Research in the Gastrointestinal Genetics Lab is geared towards a translational application for therapeutic precision in gastroenterology. The team combines leading expertise in genomic, computational and pre-clinical research to identify causative genes and pathogenetic mechanisms influencing gastrointestinal (GI) disease risk and human microbiome composition. The druggable genome and nutrigenetics are also new research lines of high interest, especially in relation to the possibility to treat GI conditions and dysbiosis.
Our current research in inflammatory bowel disease (IBD), irritable bowel syndrome (IBS), microscopic colitis (MC), gastroparesis (Gp) and other GI diseases is at the scientific forefront in the field, and takes advantage of an extremely large network of international collaboration (>60 research groups and institutions across EU, USA and Australasia).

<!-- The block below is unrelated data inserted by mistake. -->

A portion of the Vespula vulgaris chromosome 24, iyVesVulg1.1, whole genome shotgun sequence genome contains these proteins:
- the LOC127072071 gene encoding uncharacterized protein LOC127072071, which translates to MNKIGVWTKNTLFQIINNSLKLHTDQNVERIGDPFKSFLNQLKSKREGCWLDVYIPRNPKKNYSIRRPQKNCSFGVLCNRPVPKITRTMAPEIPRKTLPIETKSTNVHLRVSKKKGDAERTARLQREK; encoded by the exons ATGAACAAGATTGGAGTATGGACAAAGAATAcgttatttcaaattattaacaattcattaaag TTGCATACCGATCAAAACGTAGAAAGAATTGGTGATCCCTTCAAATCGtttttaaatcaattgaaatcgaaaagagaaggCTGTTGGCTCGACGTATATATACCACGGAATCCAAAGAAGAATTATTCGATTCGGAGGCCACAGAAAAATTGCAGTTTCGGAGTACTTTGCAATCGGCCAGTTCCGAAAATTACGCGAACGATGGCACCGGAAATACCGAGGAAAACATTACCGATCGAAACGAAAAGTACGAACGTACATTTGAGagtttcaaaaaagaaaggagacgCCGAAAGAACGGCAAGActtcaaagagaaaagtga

We serve as analytical hub for several coordinated efforts aimed to exploit big data from large-scale, population-based cohorts and biobanks including more than 1 million people across the world (UK Biobank, LifeLines, EGCUT, Mayo GC, MGI, KPRB, HUNT, FGFP, Genes for Good, TWIBS, PopCol, and many others).
Our research contributes to the activities of multiple consortia including the bellygenes inititative we coordinate on the genetics of IBS, the International IBD Genetics Consortium (IIBDGC), the European Microscopic Colitis Group (EMCG), the Gastroparesis Clinical Research Consortium (NIDDK-GpCRC), the Genetics and Epidemiology of Colorectal Cancer Consortium (GECCO), and others.
Research from the Gastrointestinal Genetics Lab has received and receives funding from national and international agencies (Spanish Ministry for Science and Innovation, the Basque Government, Swedish Research Council, Swedish Foundation for Strategic Research, EU-FP7-HEALTH) and the pharma sector (AstraZeneca, Almirall, Medical Need, QOL Medical).